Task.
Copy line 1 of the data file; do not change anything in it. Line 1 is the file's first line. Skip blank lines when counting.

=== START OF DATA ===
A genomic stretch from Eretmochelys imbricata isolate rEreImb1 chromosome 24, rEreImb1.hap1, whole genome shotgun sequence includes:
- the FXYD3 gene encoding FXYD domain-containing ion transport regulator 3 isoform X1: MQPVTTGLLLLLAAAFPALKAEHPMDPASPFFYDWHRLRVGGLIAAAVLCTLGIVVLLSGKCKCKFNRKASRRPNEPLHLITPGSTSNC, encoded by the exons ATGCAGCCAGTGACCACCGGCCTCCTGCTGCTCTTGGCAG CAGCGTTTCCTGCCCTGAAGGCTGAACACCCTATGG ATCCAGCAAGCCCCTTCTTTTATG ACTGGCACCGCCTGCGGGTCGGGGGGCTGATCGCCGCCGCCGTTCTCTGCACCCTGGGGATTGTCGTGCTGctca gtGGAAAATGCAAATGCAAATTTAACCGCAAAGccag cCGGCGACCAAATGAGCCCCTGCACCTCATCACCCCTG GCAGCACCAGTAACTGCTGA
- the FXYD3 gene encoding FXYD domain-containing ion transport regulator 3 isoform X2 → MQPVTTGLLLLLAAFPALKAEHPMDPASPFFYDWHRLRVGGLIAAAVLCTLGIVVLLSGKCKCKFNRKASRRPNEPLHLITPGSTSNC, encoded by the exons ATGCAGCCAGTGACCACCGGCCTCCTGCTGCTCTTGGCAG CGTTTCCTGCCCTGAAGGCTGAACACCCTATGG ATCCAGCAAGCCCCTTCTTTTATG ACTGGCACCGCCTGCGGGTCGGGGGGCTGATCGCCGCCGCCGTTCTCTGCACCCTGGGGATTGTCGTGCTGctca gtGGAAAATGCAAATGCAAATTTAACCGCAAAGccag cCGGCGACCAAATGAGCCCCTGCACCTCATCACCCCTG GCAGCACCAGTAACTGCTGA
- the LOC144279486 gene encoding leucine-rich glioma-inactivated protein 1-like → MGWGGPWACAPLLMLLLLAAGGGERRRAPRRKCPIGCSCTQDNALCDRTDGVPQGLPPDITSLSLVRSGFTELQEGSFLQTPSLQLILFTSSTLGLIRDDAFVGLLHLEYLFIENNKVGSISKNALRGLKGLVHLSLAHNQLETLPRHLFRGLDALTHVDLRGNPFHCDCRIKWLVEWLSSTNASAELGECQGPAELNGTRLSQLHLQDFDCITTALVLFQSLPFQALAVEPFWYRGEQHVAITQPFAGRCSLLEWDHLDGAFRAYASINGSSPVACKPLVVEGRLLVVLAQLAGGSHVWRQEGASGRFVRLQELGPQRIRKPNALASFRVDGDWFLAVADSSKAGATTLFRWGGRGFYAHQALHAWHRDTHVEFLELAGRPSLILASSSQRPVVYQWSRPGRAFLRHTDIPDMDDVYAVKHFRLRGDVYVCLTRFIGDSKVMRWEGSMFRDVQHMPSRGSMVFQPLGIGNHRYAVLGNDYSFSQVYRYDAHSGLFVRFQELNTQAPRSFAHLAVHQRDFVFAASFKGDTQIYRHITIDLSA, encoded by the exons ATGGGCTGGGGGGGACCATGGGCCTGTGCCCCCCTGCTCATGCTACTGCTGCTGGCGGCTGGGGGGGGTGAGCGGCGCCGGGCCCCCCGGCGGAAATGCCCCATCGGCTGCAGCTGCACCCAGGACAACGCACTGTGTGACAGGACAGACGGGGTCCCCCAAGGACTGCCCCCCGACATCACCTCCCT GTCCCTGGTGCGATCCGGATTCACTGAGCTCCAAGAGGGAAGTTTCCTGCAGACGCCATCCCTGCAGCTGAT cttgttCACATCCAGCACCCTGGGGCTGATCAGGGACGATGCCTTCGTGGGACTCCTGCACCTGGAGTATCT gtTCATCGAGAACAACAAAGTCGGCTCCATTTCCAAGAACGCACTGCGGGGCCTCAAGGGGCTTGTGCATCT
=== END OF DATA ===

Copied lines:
A genomic stretch from Eretmochelys imbricata isolate rEreImb1 chromosome 24, rEreImb1.hap1, whole genome shotgun sequence includes: